A Monster Puppy And 9 More Terrifying Creatures Designed By The CGI Gods

Ever wonder how your favorite CGI monsters are created, from Gollum to Hippogriffs to Spawn? A new book showcases leading creature designers and documents their creative processes.

We’d like to warmly welcome a new family of creatures into the world. Their names are Chub, Bog Bomber, Egg Thief, Mantapup, Kha-Philian Peasant, Red-Finned Slark, Hellhound, Fungus Eater, Squidsect, Stargazer, Monster Puppy, Swamp Golem, Harrysaurus, Ambush Snapper, Rhinodino, Jellybug, Agonia Pulchra, and Eater of Worlds. Hi, guys!


These are just a few of the brutal beasts you’ll find in the pages of Creative Essence: Creatures, a new book from digital art powerhouse Ballistic Publishing. Featured here are eight leading creature designers and 3-D modelers from the CG industry, who have created monsters for video games, TV, and big-budget films like The Hobbit trilogy, Dr. Who, Snow White and the Huntsmen, and The Amazing Spider-Man.

Working off of short briefs from Creative Essence‘s publisher, like “hunter, hunted,” or “predator, prey,” these eight designers developed 28 original creatures specifically for this book, from flying jellyfish to hookah-smoking aliens to egg thieves. In hilariously bizarre interviews, artists detail their processes of imagining, drawing, modeling, and sculpting their creatures, then animating them with ZBrush technology.

Monster Puppy, for example, is a hulking, bug-eyed bulldog, inspired by the artist Josh Herman’s “adorable puppy, Spock,” as Herman says in the book. If your kids want a puppy and you want to dissuade them, just tell them it will grow into this. “This is the creature that scares me the most,” Herman says.

Chub, by James Van Den Bogart, is a “kind of big ball of meat” that “moves like a mini gorilla.” He evolved when Van Den Bogart wanted to make something interesting out of a circle. “I drew a circle on a piece of paper and tried to find a way I could pack a cute creature into it. Then I moved into the tadpole creature–-with its chubby cheeks, softer body, a little smirk and smaller eyes, so he looks like he’s squinting and kind of smiling,” says Van Den Bogart. In Van Den Bogart’s biography and photo, he’s presented as just a regular guy who loves CrossFit and football. You’d never peg him for a Creator of Monsters, but he works as a main designer for God of War: Ascension.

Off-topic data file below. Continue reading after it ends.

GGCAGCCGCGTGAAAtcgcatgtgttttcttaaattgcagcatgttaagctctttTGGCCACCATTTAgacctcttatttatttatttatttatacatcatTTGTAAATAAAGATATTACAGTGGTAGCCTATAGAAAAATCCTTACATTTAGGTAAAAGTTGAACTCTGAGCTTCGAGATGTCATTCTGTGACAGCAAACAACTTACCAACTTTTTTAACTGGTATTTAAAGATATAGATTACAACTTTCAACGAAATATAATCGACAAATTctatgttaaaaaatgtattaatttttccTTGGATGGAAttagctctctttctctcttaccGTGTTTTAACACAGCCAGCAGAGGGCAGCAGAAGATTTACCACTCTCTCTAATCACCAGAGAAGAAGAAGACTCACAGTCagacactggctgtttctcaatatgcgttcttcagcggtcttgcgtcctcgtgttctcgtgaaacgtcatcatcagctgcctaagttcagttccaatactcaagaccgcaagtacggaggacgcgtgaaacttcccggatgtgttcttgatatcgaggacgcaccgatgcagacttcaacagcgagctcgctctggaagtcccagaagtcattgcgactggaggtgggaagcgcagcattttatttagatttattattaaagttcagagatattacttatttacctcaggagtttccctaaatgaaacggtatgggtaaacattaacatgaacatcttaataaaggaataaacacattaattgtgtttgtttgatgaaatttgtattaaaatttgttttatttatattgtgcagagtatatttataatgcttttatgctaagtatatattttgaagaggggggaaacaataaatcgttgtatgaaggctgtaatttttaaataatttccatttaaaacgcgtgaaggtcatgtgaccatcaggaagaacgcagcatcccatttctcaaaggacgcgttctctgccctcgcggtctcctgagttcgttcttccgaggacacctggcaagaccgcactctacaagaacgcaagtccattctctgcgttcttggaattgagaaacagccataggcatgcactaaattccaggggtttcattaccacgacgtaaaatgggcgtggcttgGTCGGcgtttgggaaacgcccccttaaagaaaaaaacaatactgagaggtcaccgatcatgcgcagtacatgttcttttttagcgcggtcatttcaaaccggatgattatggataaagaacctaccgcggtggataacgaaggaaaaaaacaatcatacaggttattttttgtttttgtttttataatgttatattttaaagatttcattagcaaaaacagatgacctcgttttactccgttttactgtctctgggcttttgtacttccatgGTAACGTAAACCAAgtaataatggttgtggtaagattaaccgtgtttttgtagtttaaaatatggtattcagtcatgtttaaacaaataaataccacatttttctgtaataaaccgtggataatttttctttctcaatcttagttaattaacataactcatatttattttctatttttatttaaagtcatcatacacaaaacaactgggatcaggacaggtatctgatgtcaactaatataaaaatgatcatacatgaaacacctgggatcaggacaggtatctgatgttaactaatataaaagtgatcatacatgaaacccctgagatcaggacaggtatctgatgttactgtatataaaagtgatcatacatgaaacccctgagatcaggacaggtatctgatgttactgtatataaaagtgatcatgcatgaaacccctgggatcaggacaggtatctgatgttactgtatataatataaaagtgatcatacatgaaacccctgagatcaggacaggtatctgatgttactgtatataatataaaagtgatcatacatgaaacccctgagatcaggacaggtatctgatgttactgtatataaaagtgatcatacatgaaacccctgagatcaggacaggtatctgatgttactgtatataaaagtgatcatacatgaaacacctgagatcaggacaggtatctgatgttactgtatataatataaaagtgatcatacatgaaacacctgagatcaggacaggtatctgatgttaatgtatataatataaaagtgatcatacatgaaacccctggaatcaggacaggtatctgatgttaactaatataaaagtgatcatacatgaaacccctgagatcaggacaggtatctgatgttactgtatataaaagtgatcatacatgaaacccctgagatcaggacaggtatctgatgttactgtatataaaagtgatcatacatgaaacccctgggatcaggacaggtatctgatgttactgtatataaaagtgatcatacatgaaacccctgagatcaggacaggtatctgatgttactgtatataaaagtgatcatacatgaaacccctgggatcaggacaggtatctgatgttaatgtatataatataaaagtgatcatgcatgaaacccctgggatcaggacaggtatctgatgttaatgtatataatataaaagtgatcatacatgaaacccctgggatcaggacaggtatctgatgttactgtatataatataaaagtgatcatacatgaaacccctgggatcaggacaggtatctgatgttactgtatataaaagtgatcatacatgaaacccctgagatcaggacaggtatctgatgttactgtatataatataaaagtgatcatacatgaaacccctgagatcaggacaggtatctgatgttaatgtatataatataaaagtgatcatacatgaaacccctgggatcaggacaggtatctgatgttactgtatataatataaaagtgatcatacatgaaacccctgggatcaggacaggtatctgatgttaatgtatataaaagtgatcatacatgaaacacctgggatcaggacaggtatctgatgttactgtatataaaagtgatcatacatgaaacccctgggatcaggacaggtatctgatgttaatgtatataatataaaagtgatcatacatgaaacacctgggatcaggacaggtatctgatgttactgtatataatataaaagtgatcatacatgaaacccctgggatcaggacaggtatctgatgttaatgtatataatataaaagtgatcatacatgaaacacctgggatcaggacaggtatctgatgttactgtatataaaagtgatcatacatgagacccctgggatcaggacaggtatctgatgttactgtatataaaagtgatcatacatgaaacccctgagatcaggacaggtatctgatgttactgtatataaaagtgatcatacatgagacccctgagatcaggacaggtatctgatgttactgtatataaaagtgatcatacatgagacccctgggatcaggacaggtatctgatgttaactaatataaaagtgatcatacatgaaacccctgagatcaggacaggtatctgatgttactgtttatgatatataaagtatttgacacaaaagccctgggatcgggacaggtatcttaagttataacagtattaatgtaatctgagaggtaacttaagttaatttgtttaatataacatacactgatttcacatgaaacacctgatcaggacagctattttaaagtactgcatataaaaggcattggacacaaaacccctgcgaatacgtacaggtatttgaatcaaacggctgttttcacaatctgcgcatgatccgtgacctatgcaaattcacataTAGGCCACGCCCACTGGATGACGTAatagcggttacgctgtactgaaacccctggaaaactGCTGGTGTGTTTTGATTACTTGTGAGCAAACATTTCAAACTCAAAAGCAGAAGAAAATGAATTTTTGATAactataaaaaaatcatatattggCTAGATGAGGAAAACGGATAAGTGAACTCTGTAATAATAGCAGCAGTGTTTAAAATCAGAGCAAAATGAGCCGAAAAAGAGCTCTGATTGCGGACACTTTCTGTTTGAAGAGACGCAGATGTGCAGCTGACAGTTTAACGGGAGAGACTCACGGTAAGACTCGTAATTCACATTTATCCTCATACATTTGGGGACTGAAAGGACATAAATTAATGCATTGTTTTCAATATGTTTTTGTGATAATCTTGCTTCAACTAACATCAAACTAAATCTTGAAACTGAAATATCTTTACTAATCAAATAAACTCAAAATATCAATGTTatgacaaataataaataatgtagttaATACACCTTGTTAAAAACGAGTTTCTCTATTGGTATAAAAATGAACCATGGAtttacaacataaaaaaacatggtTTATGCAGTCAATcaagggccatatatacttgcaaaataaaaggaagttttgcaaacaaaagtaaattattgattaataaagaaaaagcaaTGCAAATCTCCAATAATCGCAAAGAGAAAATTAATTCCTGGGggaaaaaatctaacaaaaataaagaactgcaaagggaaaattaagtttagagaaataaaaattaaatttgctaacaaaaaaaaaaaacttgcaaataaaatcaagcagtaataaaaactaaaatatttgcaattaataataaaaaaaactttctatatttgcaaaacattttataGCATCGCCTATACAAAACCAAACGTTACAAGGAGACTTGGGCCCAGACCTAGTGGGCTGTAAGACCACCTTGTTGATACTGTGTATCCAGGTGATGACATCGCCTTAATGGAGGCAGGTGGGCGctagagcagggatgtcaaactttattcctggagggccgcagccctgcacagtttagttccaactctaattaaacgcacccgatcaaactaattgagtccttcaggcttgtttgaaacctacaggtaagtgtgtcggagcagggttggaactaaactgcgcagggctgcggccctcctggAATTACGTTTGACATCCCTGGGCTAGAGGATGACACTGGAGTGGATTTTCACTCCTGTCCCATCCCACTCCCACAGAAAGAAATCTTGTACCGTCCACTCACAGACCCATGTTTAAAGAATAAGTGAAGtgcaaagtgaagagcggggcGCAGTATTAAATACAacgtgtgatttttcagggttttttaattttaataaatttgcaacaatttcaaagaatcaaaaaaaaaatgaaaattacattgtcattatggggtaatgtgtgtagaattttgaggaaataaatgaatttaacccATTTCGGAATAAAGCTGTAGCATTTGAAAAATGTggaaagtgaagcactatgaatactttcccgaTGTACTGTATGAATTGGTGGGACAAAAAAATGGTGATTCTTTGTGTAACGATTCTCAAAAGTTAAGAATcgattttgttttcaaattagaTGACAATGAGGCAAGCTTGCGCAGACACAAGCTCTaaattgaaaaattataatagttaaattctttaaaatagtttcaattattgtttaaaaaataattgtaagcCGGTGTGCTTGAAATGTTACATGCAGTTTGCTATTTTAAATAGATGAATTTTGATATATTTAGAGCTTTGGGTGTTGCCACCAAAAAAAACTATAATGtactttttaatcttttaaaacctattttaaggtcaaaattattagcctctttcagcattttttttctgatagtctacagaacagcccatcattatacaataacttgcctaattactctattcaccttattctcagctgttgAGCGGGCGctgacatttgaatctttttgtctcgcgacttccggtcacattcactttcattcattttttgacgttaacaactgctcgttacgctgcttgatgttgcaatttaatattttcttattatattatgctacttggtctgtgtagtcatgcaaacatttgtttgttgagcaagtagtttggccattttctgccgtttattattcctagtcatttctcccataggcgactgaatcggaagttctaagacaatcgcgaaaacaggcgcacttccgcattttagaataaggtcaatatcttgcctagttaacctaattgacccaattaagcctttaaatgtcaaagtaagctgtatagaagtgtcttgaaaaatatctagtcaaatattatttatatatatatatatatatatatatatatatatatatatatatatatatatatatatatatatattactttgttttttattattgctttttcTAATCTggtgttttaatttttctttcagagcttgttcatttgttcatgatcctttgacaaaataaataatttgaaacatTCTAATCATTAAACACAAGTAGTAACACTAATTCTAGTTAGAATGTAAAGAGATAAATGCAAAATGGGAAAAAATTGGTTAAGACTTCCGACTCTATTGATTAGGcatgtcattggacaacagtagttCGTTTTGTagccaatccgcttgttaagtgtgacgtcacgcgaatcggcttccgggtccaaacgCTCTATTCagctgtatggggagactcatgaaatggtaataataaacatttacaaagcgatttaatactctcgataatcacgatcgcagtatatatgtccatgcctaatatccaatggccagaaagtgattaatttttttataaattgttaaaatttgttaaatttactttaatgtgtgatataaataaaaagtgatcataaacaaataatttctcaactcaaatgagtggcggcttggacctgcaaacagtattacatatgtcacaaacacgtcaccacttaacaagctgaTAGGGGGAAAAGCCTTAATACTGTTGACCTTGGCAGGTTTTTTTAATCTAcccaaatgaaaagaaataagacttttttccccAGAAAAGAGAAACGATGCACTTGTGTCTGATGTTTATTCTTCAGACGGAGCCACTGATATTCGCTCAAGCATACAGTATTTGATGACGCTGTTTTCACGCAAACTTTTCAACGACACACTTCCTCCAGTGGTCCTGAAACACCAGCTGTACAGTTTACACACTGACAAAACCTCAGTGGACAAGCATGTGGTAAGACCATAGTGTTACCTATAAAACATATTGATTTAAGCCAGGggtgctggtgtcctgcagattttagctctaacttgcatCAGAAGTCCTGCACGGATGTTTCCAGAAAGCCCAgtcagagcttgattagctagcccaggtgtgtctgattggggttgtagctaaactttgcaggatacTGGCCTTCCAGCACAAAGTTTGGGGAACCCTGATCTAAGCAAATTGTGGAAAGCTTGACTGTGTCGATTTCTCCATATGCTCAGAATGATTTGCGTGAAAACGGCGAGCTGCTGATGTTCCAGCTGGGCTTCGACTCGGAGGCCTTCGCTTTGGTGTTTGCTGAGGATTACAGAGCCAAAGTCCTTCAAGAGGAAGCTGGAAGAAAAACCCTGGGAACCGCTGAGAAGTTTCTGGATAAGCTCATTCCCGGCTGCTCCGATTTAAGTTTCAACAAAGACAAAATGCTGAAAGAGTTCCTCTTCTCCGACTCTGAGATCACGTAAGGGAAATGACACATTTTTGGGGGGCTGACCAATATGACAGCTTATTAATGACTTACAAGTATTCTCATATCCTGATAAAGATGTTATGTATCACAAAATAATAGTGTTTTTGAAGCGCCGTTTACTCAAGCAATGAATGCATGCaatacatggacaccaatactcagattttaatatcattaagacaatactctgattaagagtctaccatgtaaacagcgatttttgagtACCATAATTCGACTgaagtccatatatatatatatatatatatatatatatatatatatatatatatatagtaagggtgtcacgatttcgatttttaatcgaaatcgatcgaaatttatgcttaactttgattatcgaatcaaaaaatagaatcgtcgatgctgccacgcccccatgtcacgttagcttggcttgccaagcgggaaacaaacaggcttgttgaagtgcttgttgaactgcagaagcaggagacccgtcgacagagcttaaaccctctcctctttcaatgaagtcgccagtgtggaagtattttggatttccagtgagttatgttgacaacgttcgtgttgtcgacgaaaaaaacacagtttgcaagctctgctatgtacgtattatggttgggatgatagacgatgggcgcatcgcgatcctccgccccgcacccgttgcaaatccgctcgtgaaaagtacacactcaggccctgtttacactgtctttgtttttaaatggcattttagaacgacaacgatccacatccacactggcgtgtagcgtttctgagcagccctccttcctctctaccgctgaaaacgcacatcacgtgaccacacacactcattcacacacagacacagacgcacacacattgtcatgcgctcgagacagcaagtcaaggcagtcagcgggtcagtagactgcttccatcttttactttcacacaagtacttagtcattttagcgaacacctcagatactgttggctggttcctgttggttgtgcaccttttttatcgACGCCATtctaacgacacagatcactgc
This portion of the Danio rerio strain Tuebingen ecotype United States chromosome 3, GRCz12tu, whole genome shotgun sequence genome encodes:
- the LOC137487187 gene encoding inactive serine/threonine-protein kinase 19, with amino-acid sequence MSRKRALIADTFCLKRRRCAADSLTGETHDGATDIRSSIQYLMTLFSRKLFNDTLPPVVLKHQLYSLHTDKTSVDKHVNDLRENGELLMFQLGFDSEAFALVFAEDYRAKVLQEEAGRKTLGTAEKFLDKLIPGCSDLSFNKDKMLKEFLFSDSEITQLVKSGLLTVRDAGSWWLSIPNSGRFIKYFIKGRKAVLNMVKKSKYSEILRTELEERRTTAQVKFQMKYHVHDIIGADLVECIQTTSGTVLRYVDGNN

Mantapup is a cute little guy, with four big brown eyes and a Manta Ray’s kind of upside-down smile. “I see him hopping about as he uses the little sensors on his wing tips to alert him to when something falls to the ground. He then picks up these scraps with his little digging arms and uses his shovel-like mouth like a living pooper-scooper,” says the artist, Ian Joyner, who’s created monsters for Cowboys and Aliens and The Amazing Spider-Man.


GEILO is the stuff of nightmares: his name is an acronym for Genetically Engineered, Intelligent, Lethal Organism, and he was inspired by the military industrial complex and its genetic experimentation-related black ops. “These creatures were designed for killing, in a number of manners. Whether they are needed for soldiering or assassinations, they have the ability to be quiet, quick, and brutal,” says artist Andrew Baker, who’s worked on The Adventures of Tin-Tin and The Hobbit.

It’s amazing how deeply these artists know their characters–they’ve plumbed the depths of their beastly psyches, with every detail richly imagined, from how and what they eat, to how they move, to their coloring and texture and weight.

Back in 2004, Napoleon Dynamite blew millions of minds with his creation of the Liger–-“pretty much [his] favorite animal … a lion and a tiger mixed, bred for its skills in magic.” Someone should have told Napoleon that there are people who get to design such fantastical creatures for a living.

Creative Essence: Creatures is available here.


About the author

Carey Dunne is a Brooklyn-based writer covering art and design. Follow her on Twitter.